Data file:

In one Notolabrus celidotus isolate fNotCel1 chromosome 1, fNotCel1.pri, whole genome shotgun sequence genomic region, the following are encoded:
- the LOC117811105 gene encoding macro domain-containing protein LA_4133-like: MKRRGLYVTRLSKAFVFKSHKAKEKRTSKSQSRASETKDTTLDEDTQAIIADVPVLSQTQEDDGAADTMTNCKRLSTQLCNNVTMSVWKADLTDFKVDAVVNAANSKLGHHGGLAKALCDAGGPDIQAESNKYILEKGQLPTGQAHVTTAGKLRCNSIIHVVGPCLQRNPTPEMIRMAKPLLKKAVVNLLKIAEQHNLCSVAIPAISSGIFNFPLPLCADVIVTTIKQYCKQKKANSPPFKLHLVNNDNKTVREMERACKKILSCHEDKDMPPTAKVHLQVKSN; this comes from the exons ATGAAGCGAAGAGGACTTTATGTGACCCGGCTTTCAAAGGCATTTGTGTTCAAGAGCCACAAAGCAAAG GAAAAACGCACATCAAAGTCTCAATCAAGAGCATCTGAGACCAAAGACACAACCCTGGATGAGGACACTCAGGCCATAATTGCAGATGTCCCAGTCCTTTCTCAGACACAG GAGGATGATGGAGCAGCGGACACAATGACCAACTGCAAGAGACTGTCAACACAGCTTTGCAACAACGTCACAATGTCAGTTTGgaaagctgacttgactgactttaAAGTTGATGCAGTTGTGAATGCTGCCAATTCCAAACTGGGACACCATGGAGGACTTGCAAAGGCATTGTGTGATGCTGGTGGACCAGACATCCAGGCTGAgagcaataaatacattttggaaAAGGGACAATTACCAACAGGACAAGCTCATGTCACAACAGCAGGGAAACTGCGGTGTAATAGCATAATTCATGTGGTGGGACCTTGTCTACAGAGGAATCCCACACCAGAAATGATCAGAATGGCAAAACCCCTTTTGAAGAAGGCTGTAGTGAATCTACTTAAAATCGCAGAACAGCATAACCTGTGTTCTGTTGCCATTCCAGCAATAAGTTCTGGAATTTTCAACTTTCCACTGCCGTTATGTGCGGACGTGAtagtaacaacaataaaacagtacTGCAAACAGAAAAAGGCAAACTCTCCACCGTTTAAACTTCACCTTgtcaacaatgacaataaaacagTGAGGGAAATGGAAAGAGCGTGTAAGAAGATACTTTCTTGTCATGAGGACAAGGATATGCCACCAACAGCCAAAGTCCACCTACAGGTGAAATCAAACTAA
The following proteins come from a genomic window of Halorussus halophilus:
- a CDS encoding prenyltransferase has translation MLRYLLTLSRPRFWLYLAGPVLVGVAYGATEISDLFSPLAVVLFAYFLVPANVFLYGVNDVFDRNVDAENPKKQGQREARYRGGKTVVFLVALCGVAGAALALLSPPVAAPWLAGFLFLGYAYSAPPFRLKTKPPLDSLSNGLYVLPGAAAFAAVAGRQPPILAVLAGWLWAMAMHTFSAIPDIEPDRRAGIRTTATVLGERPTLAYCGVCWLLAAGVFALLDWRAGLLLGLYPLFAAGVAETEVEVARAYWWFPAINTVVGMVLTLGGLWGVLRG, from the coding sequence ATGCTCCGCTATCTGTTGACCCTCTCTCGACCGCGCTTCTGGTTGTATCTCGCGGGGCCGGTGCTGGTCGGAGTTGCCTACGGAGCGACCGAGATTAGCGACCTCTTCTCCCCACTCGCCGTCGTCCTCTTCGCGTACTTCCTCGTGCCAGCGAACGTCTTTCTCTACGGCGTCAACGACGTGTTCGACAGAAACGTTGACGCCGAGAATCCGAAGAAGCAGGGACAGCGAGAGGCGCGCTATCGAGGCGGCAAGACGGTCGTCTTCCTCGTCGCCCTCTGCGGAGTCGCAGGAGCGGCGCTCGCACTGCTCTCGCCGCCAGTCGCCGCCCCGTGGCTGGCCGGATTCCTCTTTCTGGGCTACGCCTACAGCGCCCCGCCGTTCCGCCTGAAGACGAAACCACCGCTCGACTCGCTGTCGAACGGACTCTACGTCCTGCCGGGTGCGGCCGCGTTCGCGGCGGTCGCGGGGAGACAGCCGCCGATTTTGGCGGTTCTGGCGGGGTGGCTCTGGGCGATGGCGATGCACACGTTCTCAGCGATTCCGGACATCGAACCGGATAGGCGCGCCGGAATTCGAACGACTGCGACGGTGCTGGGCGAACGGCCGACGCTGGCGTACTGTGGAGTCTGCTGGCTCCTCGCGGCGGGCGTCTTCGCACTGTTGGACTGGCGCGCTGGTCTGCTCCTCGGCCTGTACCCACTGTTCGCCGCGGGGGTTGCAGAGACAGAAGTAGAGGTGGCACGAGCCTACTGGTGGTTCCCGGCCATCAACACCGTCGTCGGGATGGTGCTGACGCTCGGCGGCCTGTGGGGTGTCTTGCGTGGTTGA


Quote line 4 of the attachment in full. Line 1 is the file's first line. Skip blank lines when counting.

- a CDS encoding prenyltransferase has translation MLRYLLTLSRPRFWLYLAGPVLVGVAYGATEISDLFSPLAVVLFAYFLVPANVFLYGVNDVFDRNVDAENPKKQGQREARYRGGKTVVFLVALCGVAGAALALLSPPVAAPWLAGFLFLGYAYSAPPFRLKTKPPLDSLSNGLYVLPGAAAFAAVAGRQPPILAVLAGWLWAMAMHTFSAIPDIEPDRRAGIRTTATVLGERPTLAYCGVCWLLAAGVFALLDWRAGLLLGLYPLFAAGVAETEVEVARAYWWFPAINTVVGMVLTLGGLWGVLRG, from the coding sequence ATGCTCCGCTATCTGTTGACCCTCTCTCGACCGCGCTTCTGGTTGTATCTCGCGGGGCCGGTGCTGGTCGGAGTTGCCTACGGAGCGACCGAGATTAGCGACCTCTTCTCCCCACTCGCCGTCGTCCTCTTCGCGTACTTCCTCGTGCCAGCGAACGTCTTTCTCTACGGCGTCAACGACGTGTTCGACAGAAACGTTGACGCCGAGAATCCGAAGAAGCAGGGACAGCGAGAGGCGCGCTATCGAGGCGGCAAGACGGTCGTCTTCCTCGTCGCCCTCTGCGGAGTCGCAGGAGCGGCGCTCGCACTGCTCTCGCCGCCAGTCGCCGCCCCGTGGCTGGCCGGATTCCTCTTTCTGGGCTACGCCTACAGCGCCCCGCCGTTCCGCCTGAAGACGAAACCACCGCTCGACTCGCTGTCGAACGGACTCTACGTCCTGCCGGGTGCGGCCGCGTTCGCGGCGGTCGCGGGGAGACAGCCGCCGATTTTGGCGGTTCTGGCGGGGTGGCTCTGGGCGATGGCGATGCACACGTTCTCAGCGATTCCGGACATCGAACCGGATAGGCGCGCCGGAATTCGAACGACTGCGACGGTGCTGGGCGAACGGCCGACGCTGGCGTACTGTGGAGTCTGCTGGCTCCTCGCGGCGGGCGTCTTCGCACTGTTGGACTGGCGCGCTGGTCTGCTCCTCGGCCTGTACCCACTGTTCGCCGCGGGGGTTGCAGAGACAGAAGTAGAGGTGGCACGAGCCTACTGGTGGTTCCCGGCCATCAACACCGTCGTCGGGATGGTGCTGACGCTCGGCGGCCTGTGGGGTGTCTTGCGTGGTTGA